For sake of comparison between cell lines and because heterogeneous data are found in the literature regarding the HER2 status of MCF-7, maybe due to biological differences among MCF-7 cell lines , the HER2 binding capacity of all cell lines tested was assessed. We thus confirmed that MCF-7 cells displayed a low but significant HER2 overexpression (SABC 60-fold higher than that of hTERT-HME-1 cells) despite an absence of gene amplification. We show in this study that in vitro, HER2bsFab retained its full killing efficacy against both JIMT-1 and MCF-7 cells at high E/T ratio (10/1) independently of HER2 status while trastuzumab-mediated ADCC proved to be much less efficient than against HER2high cells. NK cell activation mediated by HER2bsFab upon trastuzumab-refractive cell engagement still remained stronger than that mediated by trastuzumab as demonstrated by higher secretion levels of granzyme B and pro-inflammatory cytokines. Taken together, these results suggest that comparatively to trastuzumab, the threshold of HER2 density on target cells required for inducing HER2bsFab-mediated NK cell activation and ADCC was lower, maybe due to its enhanced FcγRIIIA binding.
Interestingly, at low E/T ratio (1:1), a condition closer to the situation at the tumor site, HER2bsFab still remained significantly more potent than trastuzumab for inducing MCF-7 lysis, underlying the potential benefit of HER2bsFab against tumors expressing low HER2 levels in vivo.
Taking benefit from the fact that HER2bsFab can bind mouse resident immune cells including NK cells, macrophages and neutrophils, we demonstrated that HER2bsFab triggers a potent ADCC activity in vivo. In NMRI Nude mice with established HER2high BT 474 xenograft, HER2bsFab displayed the same potential as trastuzumab at inhibiting tumor growth. In the absence of anti-proliferative properties, the HER2bsFab-mediated effects on tumor growth can exclusively be attributed to ADCC and these effects are target-restricted since an irrelevant bsFab had no impact on tumor growth. Although the toxicity of the HER2bsFab remains to be further evaluated, it must be pointed out that, in all in vivo studies, no apparent detrimental off target toxicity was observed as monitored by animal survival and weight curves despite repeated injections. Along this line, we showed that, in vitro, HER2bsFab was unable to elicit ADCC against the non-tumorigenic human mammary epithelial cells (hTERT-HME1).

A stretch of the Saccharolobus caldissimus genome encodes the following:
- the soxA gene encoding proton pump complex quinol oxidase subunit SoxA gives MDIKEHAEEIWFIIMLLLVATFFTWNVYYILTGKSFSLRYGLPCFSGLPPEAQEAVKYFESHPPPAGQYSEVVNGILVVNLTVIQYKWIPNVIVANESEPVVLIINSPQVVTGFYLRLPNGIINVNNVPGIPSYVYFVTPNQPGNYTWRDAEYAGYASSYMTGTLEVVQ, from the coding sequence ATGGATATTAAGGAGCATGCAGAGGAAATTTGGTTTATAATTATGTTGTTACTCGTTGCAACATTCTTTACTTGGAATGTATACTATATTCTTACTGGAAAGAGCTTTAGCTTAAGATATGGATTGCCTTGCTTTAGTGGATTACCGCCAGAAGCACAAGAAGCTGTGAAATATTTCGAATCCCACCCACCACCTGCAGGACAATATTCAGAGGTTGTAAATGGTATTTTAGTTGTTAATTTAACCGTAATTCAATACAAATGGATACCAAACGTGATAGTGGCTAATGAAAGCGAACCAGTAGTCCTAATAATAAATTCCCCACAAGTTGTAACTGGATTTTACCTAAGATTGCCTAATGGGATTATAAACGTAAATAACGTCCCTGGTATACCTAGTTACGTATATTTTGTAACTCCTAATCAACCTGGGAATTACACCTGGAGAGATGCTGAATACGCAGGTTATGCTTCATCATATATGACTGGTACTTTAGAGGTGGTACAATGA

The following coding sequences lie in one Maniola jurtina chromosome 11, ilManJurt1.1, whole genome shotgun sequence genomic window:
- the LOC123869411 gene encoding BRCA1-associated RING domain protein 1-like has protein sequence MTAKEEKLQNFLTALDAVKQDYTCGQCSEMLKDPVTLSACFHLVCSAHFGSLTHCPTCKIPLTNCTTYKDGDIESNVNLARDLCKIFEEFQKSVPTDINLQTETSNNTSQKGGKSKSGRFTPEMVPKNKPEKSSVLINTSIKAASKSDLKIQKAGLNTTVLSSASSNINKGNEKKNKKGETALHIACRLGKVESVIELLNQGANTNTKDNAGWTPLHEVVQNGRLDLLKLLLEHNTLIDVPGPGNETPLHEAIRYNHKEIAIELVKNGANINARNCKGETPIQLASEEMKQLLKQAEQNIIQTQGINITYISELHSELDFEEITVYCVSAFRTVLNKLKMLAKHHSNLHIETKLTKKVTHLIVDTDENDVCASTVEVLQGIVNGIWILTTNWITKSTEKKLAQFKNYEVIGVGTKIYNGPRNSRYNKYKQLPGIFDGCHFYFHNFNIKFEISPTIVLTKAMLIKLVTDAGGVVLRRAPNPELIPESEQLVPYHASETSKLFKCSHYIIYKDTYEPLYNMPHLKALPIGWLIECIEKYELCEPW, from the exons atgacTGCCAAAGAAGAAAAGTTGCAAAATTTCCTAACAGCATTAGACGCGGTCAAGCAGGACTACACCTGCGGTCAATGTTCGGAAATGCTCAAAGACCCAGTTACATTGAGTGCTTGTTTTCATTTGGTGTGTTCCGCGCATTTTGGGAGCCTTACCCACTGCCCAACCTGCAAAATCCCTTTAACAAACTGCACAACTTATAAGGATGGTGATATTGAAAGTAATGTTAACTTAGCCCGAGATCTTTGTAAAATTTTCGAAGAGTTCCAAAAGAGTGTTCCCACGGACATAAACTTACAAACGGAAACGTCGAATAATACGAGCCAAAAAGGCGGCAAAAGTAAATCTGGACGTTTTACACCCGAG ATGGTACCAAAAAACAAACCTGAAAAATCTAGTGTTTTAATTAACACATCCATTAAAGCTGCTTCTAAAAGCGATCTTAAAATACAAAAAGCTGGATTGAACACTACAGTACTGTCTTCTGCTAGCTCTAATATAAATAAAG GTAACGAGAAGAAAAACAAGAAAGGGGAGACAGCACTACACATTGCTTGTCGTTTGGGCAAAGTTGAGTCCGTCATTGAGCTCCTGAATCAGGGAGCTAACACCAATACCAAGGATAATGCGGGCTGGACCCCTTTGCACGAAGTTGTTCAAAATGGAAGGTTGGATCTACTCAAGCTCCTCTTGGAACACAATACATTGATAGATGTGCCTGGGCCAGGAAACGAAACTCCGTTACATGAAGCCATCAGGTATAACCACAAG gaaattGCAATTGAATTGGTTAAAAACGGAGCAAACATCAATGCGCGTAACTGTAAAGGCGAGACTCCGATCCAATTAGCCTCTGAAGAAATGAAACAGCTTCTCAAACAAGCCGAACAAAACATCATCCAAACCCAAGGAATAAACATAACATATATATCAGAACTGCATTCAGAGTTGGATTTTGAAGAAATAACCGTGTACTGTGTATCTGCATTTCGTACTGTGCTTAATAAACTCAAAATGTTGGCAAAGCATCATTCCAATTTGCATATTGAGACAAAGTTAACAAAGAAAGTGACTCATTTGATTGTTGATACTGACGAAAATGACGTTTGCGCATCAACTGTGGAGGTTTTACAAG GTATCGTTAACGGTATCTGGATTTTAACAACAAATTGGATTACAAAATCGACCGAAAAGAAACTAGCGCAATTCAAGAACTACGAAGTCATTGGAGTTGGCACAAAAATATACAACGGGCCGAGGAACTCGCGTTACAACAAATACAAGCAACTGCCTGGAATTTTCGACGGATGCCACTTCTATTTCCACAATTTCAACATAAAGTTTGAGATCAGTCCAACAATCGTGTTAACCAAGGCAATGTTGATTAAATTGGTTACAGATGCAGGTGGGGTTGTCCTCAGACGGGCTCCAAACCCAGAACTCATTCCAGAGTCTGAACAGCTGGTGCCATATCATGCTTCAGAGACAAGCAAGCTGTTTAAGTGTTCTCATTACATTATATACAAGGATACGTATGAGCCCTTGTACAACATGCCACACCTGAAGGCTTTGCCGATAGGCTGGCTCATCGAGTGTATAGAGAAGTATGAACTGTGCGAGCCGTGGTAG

In a context of low-HER2-overexpressing and trastuzumab-refractive tumors, the potency of bsFab was tested in NMRI Nude mice with established MCF-7 or JIMT-1 xenografts. Consistent with several studies showing the ability of trastuzumab to inhibit outgrowth of detectable JIMT-1 tumors [54, 56], a moderate growth inhibition was observed with trastuzumab. Unexpectedly, while a stronger inhibitory effect of bsFab could have been expected based on in vitro ADCC assays, HER2bsFab reduced JIMT-1 tumor growth, closely approaching significance (P=0.057). This finding could be related to the observation that the difference in ADCC activity between the two antibodies was abrogated, in vitro, at low E/T ratio (1:1) with this cell line. In contrast, a more striking difference was observed on established MCF-7 xenografts. Unlike trastuzumab that, as described in the literature, had no effect against MCF-7 tumors, HER2bsFab induced a significant slowdown of tumor growth suggesting that HER2bsFab could provide a clinical benefit in the case of both high- and low-HER2-overexpressing breast cancers.
Our results are in line with recent reports on the benefit of enhancing trastuzumab affinity for FcγRIIIA on its antitumor activity in vivo [15, 16] and emphasize the role of ADCC as mechanism of action in the in vivo antitumor effects of ADCC-promoting antibodies in solid tumors. Moreover, by targeting an epitope on FcγRIIIA distant from the Fc binding site, HER2bsFab completely bypasses the FcγRIIIA-158 polymorphism issue that restricts the therapeutic efficiency of trastuzumab  for all FcγRIIIA-158 F carriers. HER2bsFab could thus represent an interesting approach for an efficient HER2-targeting treatment independent of both patient FcγRIIIA-158 phenotype and HER2 status. Recently, clinical evidences have been reported on the benefit of multiple HER2-targeted therapies [57, 58]. In this regard, the different epitope specificities of HER2bsFab for both HER2 and FcγRIIIA compared with trastuzumab and pertuzumab [31, 45] could be of clinical interest for combinatorial therapies, as no interference in binding and killing efficacy should be expected. Finally, in addition to patients with low HER2 IHC score, patients experiencing tumor progression during trastuzumab-based treatment may also benefit from HER2bsFab.